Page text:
Work on I-94 will squeeze downtown St. Paul for two summers

Tim Harlow, Star Tribune
·3 min read

Motorists in downtown Minneapolis have been dealing with construction on Interstates 94 and 35W for the past three years. Now, drivers in St. Paul get to feel their pain.

The Minnesota Department of Transportation will be working on I-94 between Western Avenue and Mounds Boulevard and on I-35E between I-94 and University Avenue for the next two summers. This week, the agency will hold two online open houses to lay out the project, from noon to 1 p.m. Tuesday and 4 to 5 p.m. Wednesday. Registration at is required.

"Construction won't be quite as extensive as in Minneapolis," said MnDOT spokesman Kent Barnard. "But it can be as easily disruptive."

Drivers will feel the squeeze when MnDOT reduces the freeways to two lanes in each direction as crews repair deteriorating pavement and resurface the road. And for much of the summer, and resuming again next spring, key ramps leading to and from downtown will be closed, a fact anybody heading to the Xcel Energy Center, Ordway Center, State Capitol or celebrations on Harriet Island will want to note.

The Capitol Interchange, where I-94 and I-35E meet and the freeways run together, is one of the busiest in the state and prone to congestion. With concerns about major traffic jams, MnDOT put up billboards to announce the project, notified trucking associations and sent nearly 5,000 mailings to nearby homes and businesses. The hope, Barnard said, is that drivers will find alternate routes.

"Any reduction in traffic helps congestion," he said.

The $27 million project also will remedy water seepage issues along the westbound side of I-94 through the project area, add new stormwater drainage ponds and replace railings on some bridges and some freeway lights and signs.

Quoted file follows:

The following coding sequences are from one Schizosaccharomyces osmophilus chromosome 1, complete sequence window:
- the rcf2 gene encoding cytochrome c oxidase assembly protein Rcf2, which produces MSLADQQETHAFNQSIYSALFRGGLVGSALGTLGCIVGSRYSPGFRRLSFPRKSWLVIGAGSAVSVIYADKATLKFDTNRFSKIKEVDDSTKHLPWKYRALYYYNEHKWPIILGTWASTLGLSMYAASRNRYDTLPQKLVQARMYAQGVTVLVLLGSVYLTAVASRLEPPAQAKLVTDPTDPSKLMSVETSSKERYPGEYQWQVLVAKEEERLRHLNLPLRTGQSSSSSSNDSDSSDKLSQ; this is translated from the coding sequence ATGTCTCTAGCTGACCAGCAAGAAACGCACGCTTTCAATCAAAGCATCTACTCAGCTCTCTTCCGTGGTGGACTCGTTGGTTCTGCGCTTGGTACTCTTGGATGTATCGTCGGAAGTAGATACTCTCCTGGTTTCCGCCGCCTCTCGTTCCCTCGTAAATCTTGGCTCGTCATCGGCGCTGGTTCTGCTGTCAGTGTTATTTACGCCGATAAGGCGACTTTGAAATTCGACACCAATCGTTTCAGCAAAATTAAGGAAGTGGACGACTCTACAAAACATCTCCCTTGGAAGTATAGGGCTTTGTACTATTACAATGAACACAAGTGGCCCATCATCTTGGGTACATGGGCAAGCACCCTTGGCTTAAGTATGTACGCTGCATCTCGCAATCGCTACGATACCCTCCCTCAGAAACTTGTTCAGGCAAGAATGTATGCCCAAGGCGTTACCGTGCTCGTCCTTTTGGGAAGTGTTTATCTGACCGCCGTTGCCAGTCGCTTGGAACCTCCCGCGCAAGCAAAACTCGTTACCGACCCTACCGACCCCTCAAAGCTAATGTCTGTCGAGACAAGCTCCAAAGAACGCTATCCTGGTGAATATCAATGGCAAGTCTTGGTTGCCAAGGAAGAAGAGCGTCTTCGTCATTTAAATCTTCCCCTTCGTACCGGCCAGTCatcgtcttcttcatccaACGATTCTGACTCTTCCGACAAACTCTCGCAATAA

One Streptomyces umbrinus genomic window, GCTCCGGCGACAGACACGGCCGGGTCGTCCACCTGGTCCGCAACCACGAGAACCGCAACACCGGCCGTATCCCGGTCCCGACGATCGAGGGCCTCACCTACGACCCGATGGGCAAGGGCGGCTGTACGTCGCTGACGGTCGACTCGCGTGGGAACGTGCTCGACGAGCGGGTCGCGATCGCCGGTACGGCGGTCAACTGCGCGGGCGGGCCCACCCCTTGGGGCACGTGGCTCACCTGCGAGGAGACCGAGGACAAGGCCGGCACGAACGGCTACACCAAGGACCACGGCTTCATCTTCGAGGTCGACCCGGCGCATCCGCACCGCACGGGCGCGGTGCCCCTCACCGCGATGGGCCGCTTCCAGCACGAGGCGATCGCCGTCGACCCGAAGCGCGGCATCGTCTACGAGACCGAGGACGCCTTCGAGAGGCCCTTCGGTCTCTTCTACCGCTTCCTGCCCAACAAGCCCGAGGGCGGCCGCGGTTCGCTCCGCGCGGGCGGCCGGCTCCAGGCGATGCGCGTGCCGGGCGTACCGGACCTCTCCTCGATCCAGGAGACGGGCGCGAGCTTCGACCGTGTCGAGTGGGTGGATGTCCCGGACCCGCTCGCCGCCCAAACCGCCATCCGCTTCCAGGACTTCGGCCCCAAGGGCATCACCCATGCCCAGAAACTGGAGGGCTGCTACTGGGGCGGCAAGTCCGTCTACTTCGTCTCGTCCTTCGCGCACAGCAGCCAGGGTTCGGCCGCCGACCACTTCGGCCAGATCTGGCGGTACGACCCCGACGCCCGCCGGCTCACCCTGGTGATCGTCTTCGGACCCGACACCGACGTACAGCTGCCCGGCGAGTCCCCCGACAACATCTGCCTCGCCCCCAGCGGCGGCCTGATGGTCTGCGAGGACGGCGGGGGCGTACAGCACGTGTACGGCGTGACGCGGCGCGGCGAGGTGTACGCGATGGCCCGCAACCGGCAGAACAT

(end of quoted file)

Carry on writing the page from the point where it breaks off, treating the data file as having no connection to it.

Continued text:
Hennepin's road cleanup returnsVolunteers cleaning ditches and roadsides in Hennepin County may find them filled with more litter than usual this year.

The county this spring resumed its Adopt-A-Highway program after giving participating church, school, civic, family and neighborhood groups a year off due to the COVID-19 pandemic.

Groups typically pick up about 5 tons of trash each year collectively, said Brant Kough, who oversees the program. But because many roads have not been cleaned for quite a while, there has been more time for fast-food wrappers, plastic bottles and other whatnots drivers have thrown out their windows to pile up. Once in a while, groups find mattresses, tires or appliances, Kough said.

The county recently sent letters and e-mails to groups to let them know the program has resumed.

"It's important because it's an eyesore when you drive around and see [roadsides] covered with trash," Kough said. "It's helpful for the community, and it gets people together for a cause."

Volunteer groups are required to participate for two years and commit to going out twice a year. The county supplies trash bags and picks them up. It also supplies neon vests to help keep participants safe.

There seems to be lots of interest in keeping roads litter-free, Kough said. Hennepin County has 248 road segments covering about 500 miles in its Adopt-A-Highway program, and "they are all spoken for," he said.

But he's always ready to put groups wanting to help keep roads tidy on a waiting list.

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